Euro 2012 Semi Final preview: Ronaldo and Pirlo key if Spain / Germany form is to be turned
With Czech Republic, Greece, France and England all heading home after disappointing displays in the quarter-finals, few could argue that the final four teams deserve their chance of Euro 2012 glory.
On Wednesday June 27th, fierce rivals Spain and Portugal will contest the first semi-final before Germany attempt to overcome their poor record against Italy on Thursday.
Before the tournament started, many predicted a repeat of the Euro 2008 final between Germany and Spain but is there any way that their opponents could crash the party?
Our guide will look at Italy and Portugal’s chances of making it an unlikely line-up for the final at the Olympic Stadium in Kiev this Sunday.
Spain vs. Portugal
Spain will start the match as clear favourites not only due to the fact that they are the number one ranked team in the world, but also because of their superior performances in the tournament so far.
Vicente Del Bosque’s side have rarely had to get out of first gear and this has meant they are still fresh as they look to claim a third consecutive major championship to add to their successes at Euro 2008 and the World Cup two years later.
After a somewhat muted display in their 1-1 draw against Italy in their opening game, Spain tore apart Ireland 4-0 to announce their arrival at the championships, before sealing qualification with a narrow 1-0 win over Croatia.
It was against France, however, where Spain’s campaign really clicked into gear as they simply dominated proceedings in a one-sided quarter-final.
Laurent Blanc’s men were the latest side to get dizzy on the “carousel” as Andres Iniesta, Xavi, Cesc Fabregas and co all displayed the famous “tika taka” passing which they have made so famous at their club side, Barcelona.
Events are likely to take a similar route in the Iberian derby as Spain have completed more than twice as many passes as Portugal at Euro 2012, so can Portugal manager Paulo Bento lead his side to an unlikely victory?
There are certainly weaknesses in this Spain side, with the team often lacking a focal point as they opt to play without a recognised striker. Del Bosque’s decision to leave Fernando Torres and Fernando Llorente on the bench for much of the tournament means that they do not turn their superior possession figures into enough goals and can often be accused of trying to walk the ball into the net.
Portugal are also playing to their strengths, with a solid defensive backline marshalled by Pepe and Bruno Alves keeping opposition at bay while Nani, Joao Moutinho and captain Cristiano Ronaldo look to hurt teams on the break.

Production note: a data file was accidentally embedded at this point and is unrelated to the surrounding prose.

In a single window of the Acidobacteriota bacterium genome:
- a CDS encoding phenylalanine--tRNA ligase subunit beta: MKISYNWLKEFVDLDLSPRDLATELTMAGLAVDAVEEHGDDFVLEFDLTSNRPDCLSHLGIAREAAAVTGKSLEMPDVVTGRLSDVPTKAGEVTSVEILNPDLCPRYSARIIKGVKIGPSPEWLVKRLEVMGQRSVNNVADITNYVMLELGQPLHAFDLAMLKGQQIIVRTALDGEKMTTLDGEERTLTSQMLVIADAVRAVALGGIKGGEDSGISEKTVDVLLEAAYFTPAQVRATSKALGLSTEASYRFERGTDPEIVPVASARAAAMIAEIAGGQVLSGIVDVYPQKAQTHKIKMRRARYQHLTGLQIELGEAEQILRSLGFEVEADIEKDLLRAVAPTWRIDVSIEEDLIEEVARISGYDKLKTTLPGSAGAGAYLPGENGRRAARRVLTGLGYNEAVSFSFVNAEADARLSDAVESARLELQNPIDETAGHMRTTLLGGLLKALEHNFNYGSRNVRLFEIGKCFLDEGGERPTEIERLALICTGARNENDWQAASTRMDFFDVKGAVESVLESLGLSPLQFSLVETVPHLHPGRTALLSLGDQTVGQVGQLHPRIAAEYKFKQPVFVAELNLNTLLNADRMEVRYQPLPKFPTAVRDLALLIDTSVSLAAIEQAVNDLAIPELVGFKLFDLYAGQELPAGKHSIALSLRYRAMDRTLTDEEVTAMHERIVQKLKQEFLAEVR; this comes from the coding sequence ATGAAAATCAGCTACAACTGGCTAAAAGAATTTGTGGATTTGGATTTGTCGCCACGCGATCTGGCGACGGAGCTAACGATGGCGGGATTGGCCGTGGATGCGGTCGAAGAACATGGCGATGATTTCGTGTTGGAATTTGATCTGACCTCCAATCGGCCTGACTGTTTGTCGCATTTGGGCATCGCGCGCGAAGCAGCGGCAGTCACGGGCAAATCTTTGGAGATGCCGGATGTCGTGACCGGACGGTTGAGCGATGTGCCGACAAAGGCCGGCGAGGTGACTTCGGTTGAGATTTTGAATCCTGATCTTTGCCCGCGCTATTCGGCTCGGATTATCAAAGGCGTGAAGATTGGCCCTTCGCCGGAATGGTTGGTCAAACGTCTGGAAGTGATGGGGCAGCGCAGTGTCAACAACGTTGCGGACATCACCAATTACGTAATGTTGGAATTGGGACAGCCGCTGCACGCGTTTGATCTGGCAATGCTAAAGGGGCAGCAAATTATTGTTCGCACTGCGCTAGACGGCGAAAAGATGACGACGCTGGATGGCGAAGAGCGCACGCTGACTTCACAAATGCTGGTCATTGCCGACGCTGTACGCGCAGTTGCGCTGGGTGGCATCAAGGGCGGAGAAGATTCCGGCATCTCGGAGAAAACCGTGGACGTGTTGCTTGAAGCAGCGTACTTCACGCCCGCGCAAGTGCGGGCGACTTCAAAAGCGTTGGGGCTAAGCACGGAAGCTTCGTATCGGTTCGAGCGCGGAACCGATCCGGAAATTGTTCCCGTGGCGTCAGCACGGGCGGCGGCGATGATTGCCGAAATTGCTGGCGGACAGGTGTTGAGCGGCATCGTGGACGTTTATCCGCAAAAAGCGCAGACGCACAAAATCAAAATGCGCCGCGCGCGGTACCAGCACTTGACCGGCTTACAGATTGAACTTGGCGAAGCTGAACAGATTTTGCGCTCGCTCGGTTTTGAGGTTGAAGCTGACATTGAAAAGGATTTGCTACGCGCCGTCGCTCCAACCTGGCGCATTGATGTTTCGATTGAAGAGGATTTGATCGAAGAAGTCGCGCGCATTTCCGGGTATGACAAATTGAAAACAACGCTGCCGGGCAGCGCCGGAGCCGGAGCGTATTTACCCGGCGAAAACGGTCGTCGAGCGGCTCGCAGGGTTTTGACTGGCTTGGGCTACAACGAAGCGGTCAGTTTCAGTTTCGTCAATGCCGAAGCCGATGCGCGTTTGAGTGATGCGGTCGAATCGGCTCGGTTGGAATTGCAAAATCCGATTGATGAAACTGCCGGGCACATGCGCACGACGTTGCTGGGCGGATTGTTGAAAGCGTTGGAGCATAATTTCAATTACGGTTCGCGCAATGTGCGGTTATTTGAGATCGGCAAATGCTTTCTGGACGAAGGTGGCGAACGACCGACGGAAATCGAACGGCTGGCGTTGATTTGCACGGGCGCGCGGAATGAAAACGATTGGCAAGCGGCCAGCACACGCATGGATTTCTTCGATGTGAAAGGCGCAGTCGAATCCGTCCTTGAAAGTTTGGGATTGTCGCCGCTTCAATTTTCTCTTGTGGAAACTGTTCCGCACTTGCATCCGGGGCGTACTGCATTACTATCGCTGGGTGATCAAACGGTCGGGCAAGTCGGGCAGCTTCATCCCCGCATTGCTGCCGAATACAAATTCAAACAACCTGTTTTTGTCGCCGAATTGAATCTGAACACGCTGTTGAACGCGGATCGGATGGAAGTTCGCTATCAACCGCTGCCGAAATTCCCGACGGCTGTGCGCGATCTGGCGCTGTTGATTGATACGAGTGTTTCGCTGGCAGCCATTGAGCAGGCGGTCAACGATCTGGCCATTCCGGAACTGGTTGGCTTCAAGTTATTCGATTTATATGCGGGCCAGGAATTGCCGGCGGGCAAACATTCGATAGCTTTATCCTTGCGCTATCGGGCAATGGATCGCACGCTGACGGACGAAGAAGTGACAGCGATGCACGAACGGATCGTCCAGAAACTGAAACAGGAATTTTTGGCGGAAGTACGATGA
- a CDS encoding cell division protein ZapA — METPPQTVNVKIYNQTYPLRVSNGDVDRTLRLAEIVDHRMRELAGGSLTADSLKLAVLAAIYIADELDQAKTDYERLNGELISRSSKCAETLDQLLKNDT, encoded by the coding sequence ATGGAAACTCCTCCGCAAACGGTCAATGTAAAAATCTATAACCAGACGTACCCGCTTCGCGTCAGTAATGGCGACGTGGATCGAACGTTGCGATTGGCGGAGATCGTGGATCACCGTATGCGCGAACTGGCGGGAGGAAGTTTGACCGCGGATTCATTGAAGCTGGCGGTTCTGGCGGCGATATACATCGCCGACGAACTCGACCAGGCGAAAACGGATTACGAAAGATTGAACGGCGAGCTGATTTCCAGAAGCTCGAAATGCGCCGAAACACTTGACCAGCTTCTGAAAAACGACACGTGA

Real Madrid star Ronaldo has already netted three times at the tournament and enjoyed an excellent club campaign last season in which he scored 46 goals in 38 league games.
If Portugal are to cause an upset, the former Manchester United midfielder will surely be at the centre of proceedings.
Germany vs. Italy
Germany has a poor record against Italy having won just seven times in 30 meetings and having never beaten their semi-final opponents in a competitive match.
However, Joachim Loew’s men will not be phased by history as they look to reach their 12th major final and potentially take revenge on aSpain side which famously denied them glory at Euro 2008.
Germany are the only team to have won all four of their games at the tournament and have gone about their business in the manner in which many champions do – starting slowly and gradually improving.
Their strength in depth was on show during their 4-2 quarter-final win over Greece, with Loew opting to replace his entire frontline. The gamble paid off as replacements Miroslav Klose and Marco Reus both scored and staked their claim for a starting spot.
Whoever takes to the field on Thursday, Germany will inevitably be fresher than Italy. As well as having the luxury to rotate players, Germany also played two days earlier than their opponents and did not have to play extra-time.
Italy, however, are continuing their historic trend of exceeding expectations on the world stage as their domestic game remains embroiled in scandal and could once again spring a surprise as they did in 1984 and 2006.
If not for their profligacy in front of goal, the Azzuri would have dispatched of England in normal time and they can take heart from their 1-1 draw against Spain in the group stages which showed that they can compete with the top teams.
They will need Mario Balotelli to find his shooting boots and keep his temper in check if they are to cause an upset, but perhaps more importantly Italy need Andrea Pirlo to continue his excellent form.
The Juventus midfielder has been one of the players of the tournament and his set pieces and passing range are key to Italy’s Euro 2012 hopes.